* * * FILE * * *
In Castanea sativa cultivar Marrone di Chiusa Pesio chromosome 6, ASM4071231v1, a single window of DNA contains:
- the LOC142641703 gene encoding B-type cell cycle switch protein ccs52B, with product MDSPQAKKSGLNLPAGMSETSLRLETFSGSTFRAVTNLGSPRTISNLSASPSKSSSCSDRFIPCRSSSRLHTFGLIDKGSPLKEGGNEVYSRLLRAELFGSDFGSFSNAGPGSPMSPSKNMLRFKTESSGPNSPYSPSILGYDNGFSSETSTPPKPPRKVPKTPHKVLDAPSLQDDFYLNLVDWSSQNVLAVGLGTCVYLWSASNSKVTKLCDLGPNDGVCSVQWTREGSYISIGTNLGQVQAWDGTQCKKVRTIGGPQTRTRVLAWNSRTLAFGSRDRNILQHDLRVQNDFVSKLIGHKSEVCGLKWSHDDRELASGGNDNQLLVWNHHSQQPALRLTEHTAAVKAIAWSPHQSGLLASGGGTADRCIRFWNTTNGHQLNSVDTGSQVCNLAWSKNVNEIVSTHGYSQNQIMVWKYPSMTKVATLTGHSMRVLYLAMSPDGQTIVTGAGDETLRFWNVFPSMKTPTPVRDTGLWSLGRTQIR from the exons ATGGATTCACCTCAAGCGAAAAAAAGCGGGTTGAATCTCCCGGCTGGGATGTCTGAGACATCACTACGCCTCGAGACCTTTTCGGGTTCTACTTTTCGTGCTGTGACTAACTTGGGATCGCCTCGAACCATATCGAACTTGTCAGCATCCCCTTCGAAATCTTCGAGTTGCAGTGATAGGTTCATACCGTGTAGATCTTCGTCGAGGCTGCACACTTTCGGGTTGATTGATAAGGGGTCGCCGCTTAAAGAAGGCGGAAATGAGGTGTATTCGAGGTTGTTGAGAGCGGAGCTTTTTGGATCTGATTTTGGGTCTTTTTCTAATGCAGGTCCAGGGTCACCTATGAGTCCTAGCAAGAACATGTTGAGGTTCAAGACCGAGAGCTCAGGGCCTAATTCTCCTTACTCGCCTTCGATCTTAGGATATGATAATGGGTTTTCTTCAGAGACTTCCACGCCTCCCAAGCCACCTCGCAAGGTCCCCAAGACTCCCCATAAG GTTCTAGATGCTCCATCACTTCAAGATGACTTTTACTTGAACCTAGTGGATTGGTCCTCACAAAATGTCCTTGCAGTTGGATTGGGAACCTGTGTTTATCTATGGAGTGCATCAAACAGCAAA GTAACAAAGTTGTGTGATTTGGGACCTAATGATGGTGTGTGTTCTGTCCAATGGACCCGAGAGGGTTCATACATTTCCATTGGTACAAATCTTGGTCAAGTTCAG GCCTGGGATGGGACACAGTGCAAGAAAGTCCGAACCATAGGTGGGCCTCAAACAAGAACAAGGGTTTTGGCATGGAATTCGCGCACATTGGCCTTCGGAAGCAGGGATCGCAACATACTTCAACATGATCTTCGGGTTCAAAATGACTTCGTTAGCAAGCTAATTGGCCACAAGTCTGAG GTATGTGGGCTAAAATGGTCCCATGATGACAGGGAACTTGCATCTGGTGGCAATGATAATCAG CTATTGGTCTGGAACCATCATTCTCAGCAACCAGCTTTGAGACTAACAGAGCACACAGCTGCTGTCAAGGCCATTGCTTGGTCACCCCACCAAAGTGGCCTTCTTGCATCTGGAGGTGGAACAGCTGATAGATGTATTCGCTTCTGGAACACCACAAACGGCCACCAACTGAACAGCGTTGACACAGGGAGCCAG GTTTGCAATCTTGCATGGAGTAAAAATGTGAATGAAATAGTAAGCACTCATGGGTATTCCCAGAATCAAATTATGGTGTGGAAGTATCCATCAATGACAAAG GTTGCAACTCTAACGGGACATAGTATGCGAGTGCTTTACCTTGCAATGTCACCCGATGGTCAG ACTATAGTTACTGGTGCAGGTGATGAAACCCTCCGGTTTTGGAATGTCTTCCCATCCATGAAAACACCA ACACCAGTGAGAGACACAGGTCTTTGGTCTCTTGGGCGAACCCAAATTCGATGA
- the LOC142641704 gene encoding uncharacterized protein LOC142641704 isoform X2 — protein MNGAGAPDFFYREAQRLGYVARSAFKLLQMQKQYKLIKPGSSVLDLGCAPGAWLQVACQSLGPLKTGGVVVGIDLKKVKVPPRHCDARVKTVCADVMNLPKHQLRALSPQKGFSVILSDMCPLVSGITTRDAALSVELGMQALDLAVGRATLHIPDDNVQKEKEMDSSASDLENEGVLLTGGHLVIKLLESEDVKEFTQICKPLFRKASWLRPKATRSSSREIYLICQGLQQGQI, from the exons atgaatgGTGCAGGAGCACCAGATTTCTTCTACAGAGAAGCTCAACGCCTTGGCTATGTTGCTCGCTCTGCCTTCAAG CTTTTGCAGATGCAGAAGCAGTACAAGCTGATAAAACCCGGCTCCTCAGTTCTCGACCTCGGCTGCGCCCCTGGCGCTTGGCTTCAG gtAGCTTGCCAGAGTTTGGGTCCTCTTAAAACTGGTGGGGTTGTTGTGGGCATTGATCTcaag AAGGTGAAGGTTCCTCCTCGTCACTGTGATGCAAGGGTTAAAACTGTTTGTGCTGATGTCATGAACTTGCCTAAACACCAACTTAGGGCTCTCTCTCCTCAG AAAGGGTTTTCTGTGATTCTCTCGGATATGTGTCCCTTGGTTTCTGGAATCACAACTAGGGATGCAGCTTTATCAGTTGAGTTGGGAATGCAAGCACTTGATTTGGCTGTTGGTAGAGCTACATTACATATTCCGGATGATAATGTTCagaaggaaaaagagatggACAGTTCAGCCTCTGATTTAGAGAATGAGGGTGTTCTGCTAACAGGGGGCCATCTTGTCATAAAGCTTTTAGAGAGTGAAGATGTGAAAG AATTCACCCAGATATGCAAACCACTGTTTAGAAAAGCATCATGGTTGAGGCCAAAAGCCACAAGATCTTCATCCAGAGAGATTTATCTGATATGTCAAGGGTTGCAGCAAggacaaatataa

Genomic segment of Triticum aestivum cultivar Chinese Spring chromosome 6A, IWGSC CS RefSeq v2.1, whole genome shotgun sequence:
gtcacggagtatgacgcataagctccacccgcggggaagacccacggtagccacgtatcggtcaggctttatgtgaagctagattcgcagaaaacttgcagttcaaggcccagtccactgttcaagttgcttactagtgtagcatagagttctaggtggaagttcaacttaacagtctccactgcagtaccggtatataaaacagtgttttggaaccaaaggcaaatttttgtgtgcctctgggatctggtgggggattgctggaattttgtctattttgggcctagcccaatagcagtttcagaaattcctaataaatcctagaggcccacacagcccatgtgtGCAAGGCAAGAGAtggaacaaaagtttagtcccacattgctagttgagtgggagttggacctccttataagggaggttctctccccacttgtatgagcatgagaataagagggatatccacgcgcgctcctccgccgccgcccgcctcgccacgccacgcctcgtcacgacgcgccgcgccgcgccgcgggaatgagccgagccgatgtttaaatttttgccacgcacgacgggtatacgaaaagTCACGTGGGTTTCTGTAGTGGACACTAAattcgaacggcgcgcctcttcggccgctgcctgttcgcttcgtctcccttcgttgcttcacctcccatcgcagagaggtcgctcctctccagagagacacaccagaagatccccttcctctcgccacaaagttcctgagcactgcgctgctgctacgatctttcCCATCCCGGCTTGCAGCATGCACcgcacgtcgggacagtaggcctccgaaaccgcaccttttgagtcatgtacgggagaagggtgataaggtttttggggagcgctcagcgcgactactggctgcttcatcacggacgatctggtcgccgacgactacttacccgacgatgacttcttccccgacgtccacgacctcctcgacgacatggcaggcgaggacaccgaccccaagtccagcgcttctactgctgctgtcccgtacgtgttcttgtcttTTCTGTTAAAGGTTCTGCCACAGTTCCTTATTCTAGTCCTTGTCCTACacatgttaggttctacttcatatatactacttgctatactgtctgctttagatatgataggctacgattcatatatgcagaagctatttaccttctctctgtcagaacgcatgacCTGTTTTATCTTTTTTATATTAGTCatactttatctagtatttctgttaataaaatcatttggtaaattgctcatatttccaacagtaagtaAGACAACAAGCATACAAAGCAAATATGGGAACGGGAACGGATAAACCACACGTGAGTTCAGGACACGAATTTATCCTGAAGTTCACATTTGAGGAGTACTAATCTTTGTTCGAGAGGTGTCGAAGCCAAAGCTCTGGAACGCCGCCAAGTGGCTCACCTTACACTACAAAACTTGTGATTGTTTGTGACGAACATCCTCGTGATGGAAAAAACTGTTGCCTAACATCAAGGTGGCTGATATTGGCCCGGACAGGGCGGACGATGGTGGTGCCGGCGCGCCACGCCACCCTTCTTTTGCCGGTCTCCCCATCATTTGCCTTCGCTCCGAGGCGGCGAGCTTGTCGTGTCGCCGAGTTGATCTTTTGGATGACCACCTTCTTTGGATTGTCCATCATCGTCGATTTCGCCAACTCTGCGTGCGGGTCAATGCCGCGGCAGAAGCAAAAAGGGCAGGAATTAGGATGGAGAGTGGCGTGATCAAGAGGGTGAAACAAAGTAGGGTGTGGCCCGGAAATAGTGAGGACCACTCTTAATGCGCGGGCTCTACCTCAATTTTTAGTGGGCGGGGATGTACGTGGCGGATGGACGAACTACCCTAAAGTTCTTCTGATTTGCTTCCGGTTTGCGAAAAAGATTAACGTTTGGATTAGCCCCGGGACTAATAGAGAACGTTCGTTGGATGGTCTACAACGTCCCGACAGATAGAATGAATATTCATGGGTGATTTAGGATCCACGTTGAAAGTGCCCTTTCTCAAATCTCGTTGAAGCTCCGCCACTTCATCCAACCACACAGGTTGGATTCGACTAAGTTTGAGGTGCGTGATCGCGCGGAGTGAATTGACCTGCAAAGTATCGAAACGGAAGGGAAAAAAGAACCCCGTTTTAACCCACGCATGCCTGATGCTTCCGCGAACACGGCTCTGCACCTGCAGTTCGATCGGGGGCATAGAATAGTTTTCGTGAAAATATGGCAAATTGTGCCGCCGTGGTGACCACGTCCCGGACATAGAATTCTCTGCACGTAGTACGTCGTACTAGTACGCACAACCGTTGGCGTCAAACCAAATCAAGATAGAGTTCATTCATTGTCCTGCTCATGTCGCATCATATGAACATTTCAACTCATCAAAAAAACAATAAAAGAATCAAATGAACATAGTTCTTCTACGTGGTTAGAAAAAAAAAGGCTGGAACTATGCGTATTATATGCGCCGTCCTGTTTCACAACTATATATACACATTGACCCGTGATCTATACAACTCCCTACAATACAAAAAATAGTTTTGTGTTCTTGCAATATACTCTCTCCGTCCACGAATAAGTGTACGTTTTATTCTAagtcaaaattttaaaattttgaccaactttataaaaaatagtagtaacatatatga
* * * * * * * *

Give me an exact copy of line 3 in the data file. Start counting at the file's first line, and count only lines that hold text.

- the LOC142641704 gene encoding uncharacterized protein LOC142641704 isoform X2 — protein MNGAGAPDFFYREAQRLGYVARSAFKLLQMQKQYKLIKPGSSVLDLGCAPGAWLQVACQSLGPLKTGGVVVGIDLKKVKVPPRHCDARVKTVCADVMNLPKHQLRALSPQKGFSVILSDMCPLVSGITTRDAALSVELGMQALDLAVGRATLHIPDDNVQKEKEMDSSASDLENEGVLLTGGHLVIKLLESEDVKEFTQICKPLFRKASWLRPKATRSSSREIYLICQGLQQGQI, from the exons atgaatgGTGCAGGAGCACCAGATTTCTTCTACAGAGAAGCTCAACGCCTTGGCTATGTTGCTCGCTCTGCCTTCAAG CTTTTGCAGATGCAGAAGCAGTACAAGCTGATAAAACCCGGCTCCTCAGTTCTCGACCTCGGCTGCGCCCCTGGCGCTTGGCTTCAG gtAGCTTGCCAGAGTTTGGGTCCTCTTAAAACTGGTGGGGTTGTTGTGGGCATTGATCTcaag AAGGTGAAGGTTCCTCCTCGTCACTGTGATGCAAGGGTTAAAACTGTTTGTGCTGATGTCATGAACTTGCCTAAACACCAACTTAGGGCTCTCTCTCCTCAG AAAGGGTTTTCTGTGATTCTCTCGGATATGTGTCCCTTGGTTTCTGGAATCACAACTAGGGATGCAGCTTTATCAGTTGAGTTGGGAATGCAAGCACTTGATTTGGCTGTTGGTAGAGCTACATTACATATTCCGGATGATAATGTTCagaaggaaaaagagatggACAGTTCAGCCTCTGATTTAGAGAATGAGGGTGTTCTGCTAACAGGGGGCCATCTTGTCATAAAGCTTTTAGAGAGTGAAGATGTGAAAG AATTCACCCAGATATGCAAACCACTGTTTAGAAAAGCATCATGGTTGAGGCCAAAAGCCACAAGATCTTCATCCAGAGAGATTTATCTGATATGTCAAGGGTTGCAGCAAggacaaatataa